H.R. 4890, to impose a ban on the payment of bonuses to employees of the Internal Revenue Service until the Secretary of the Treasury develops and implements a comprehensive customer service strategy

H.R. 4890

to impose a ban on the payment of bonuses to employees of the Internal Revenue Service until the Secretary of the Treasury develops and implements a comprehensive customer service strategy

Committee
Ways and Means

Date
April 21, 2016 (114th Congress, 2nd Session)

Staff Contact
Communications

Floor Situation

On Thursday, April 21, 2016, the House will consider H.R. 4890, to impose a ban on the payment of bonuses to employees of the Internal Revenue Service until the Secretary of the Treasury develops and implements a comprehensive customer service strategy, under a structured rule. H.R. 4890 was introduced on April 11, 2016 by Rep. Patrick Meehan (R-PA), and was referred to the Committee on Ways Means, which ordered the bill reported, as amended, by a vote of 24-15 on April 13, 2016.

 

 

Bill Summary

H.R. 4890 places a ban on payment of bonuses to employees of the Internal Revenue Service until the Department of the Treasury submits to Congress a comprehensive customer service strategy that has been reviewed and approved by the Treasury Inspector General for Tax Administration. The legislation requires the strategy to include:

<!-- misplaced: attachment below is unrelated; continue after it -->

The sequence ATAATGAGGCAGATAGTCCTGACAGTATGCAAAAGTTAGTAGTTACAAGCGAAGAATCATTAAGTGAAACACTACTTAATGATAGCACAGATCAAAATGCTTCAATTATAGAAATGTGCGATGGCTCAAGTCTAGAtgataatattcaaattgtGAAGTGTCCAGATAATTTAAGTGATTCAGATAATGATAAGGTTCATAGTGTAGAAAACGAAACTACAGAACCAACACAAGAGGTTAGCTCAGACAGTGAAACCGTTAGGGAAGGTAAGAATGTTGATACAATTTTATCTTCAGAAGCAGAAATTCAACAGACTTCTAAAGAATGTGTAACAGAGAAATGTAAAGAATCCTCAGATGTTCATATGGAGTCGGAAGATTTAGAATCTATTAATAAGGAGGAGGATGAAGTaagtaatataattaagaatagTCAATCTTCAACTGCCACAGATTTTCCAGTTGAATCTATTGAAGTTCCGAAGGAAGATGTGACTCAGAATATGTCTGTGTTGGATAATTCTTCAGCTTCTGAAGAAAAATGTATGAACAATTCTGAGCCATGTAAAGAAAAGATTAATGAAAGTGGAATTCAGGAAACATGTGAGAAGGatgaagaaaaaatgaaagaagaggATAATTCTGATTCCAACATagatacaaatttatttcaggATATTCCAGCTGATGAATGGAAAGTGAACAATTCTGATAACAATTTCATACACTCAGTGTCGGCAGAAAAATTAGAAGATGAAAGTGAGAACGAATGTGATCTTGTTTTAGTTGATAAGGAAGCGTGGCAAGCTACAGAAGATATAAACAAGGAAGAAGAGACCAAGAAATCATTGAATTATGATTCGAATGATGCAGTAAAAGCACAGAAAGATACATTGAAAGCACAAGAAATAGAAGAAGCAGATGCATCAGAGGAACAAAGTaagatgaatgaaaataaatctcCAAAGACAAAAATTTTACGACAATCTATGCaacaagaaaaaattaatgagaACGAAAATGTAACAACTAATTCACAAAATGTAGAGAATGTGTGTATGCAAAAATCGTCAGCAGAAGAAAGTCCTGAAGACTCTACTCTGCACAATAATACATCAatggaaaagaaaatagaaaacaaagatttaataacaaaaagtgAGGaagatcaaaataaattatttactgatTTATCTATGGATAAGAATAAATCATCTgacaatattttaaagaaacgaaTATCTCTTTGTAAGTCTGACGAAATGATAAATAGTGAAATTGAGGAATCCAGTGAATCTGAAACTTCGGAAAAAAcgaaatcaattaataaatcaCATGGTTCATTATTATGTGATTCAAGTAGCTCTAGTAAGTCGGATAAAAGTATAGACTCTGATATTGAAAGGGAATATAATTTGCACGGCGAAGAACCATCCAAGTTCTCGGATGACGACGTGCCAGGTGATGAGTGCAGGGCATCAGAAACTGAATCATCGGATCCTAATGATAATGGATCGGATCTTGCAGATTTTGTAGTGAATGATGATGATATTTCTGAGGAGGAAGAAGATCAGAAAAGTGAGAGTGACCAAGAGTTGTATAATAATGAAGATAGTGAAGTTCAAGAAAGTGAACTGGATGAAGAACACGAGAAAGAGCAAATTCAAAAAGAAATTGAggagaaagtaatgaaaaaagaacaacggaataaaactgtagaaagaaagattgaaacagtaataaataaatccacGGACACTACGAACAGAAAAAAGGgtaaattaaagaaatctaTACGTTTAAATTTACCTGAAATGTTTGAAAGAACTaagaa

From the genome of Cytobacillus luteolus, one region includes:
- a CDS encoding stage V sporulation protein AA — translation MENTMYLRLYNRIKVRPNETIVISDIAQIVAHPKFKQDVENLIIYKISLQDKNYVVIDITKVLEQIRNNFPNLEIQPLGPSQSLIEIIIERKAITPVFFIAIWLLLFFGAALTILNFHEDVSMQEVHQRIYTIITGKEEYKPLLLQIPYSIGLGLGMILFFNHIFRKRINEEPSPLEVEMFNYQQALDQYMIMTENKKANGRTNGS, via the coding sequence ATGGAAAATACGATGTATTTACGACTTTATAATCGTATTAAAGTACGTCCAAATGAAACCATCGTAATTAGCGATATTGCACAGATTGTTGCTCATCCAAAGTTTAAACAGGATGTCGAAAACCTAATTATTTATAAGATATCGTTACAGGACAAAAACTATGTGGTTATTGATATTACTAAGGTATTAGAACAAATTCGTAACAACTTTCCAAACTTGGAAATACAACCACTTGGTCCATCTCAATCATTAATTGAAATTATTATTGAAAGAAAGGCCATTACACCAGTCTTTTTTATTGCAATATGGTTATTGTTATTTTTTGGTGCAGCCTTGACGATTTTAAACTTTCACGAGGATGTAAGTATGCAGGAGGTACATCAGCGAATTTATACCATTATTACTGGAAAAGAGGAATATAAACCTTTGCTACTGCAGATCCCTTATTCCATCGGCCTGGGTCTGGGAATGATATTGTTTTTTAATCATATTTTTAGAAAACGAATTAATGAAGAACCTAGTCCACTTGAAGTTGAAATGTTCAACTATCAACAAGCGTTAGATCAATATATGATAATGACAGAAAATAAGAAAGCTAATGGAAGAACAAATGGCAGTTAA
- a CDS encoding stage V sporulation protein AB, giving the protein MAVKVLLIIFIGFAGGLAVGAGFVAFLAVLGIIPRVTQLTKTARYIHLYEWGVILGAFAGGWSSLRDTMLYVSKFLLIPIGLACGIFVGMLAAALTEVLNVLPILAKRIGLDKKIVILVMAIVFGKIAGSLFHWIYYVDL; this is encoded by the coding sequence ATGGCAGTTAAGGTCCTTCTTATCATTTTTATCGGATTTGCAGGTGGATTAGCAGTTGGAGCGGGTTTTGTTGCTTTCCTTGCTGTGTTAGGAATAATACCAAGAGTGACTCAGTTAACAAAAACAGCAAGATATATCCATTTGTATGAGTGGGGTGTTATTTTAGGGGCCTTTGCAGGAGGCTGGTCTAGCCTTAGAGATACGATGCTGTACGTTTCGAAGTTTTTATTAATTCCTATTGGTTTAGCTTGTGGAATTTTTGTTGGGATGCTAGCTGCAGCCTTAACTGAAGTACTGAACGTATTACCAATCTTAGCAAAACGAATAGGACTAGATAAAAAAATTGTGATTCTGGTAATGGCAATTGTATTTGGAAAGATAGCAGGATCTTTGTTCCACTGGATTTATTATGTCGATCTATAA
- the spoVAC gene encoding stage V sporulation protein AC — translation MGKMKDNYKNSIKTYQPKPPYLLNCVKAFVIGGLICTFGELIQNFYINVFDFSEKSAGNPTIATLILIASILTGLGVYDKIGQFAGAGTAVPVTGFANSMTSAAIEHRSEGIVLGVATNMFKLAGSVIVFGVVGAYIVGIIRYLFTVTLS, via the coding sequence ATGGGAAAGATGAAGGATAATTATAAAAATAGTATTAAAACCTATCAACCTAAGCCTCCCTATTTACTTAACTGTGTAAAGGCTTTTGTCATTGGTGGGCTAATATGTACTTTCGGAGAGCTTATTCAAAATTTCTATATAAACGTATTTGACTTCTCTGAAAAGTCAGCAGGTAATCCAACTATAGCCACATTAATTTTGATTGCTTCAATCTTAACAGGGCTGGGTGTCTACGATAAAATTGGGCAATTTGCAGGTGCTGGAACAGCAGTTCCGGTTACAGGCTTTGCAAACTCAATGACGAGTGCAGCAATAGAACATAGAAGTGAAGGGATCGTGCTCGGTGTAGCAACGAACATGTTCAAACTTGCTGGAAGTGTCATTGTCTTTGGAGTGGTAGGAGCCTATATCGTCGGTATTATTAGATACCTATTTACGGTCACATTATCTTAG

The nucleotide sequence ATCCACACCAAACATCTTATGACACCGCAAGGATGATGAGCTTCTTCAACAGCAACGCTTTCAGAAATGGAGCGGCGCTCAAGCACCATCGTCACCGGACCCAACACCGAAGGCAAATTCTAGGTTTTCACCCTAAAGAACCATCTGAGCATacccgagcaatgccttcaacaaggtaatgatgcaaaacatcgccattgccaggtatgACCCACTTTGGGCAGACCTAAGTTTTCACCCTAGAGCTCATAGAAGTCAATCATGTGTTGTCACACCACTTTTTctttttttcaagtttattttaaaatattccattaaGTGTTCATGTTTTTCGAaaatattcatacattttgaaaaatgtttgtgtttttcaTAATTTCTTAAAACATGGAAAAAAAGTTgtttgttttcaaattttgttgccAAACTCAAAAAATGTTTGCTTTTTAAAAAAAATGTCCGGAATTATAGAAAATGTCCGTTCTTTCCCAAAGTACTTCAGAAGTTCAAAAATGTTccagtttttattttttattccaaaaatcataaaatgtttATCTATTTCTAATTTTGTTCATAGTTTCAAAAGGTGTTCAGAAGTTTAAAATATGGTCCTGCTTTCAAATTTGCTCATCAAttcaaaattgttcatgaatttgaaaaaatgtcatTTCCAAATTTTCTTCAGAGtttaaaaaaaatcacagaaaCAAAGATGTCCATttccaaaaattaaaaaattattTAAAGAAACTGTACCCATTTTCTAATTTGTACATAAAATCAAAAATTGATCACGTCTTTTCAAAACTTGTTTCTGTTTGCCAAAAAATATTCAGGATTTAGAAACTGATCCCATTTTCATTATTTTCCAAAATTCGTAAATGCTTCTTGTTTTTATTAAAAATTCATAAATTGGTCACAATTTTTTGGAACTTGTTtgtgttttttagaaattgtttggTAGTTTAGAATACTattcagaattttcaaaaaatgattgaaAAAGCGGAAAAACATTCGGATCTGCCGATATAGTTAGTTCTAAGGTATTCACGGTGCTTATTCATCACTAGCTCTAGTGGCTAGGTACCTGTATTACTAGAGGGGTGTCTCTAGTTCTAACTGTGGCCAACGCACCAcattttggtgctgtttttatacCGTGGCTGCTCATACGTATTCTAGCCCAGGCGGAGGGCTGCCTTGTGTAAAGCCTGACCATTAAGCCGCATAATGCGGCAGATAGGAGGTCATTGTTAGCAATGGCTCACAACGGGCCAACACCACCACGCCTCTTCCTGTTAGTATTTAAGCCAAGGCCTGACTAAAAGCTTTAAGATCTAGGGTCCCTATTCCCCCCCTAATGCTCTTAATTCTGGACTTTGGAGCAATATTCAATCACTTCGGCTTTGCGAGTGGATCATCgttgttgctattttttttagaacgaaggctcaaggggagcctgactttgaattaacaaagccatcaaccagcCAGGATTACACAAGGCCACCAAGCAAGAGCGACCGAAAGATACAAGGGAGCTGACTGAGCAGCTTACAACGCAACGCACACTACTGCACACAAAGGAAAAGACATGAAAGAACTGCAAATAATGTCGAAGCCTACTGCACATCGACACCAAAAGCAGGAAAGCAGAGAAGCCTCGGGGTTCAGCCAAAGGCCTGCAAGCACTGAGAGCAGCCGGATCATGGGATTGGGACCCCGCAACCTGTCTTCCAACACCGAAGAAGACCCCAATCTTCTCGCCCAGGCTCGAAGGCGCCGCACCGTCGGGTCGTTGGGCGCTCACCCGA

1. Appropriate telephone and correspondence levels of service;
  2. An assessment of which services the IRS can shift to self-service options; and
  3. Proposals to improve customer service over the short-term, medium-term, and the long-term.

Background

According to the Internal Revenue Service’s Strategic Plan for FY2014-2017, the delivery of high quality and timely service to reduce taxpayer burden and encourage compliance is identified as goal number one.[1] According to the Taxpayer Advocate, the IRS was only able to answer 37% of calls last year during the 2014 filing season, and those callers who managed to get through had to wait on hold an average of 23 minutes. This was a marked drop off compared to the 2013 filing season when 71% of calls were answered and there was an average hold time of 14 minutes.[2] The Commissioner of the IRS expects to answer between 47% and 50% of calls this year for the 2015 filing season.

—————
[1] See https://www.irs.gov/pub/irs-pdf/p3744.pdf at 22.
[2] See https://www.irs.gov/pub/irs-pdf/p3744.pdf at 9.

Cost

A Congressional Budget Office (CBO) estimate is unavailable at this time. The Joint Committee on Taxation estimates that implementing H.R. 4890 would have no effect on Federal fiscal year budget receipts for the 2016-2026 period.

Amendments

  1. Rep. Kevin Brady (R-TX) – Manager’s Amendment – This amendment clarifies that the Act shall be carried out using only funds that are appropriated
  2. Rep. Mark Sanford (R-SC) – This amendment requires the Secretary of the Treasury or the Secretary’s delegate to consult with the National Taxpayer Advocate while developing the comprehensive customer service strategy.

Additional Information

For questions or further information please contact Jake Vreeburg with the House Republican Policy Committee by email or at 5-0190.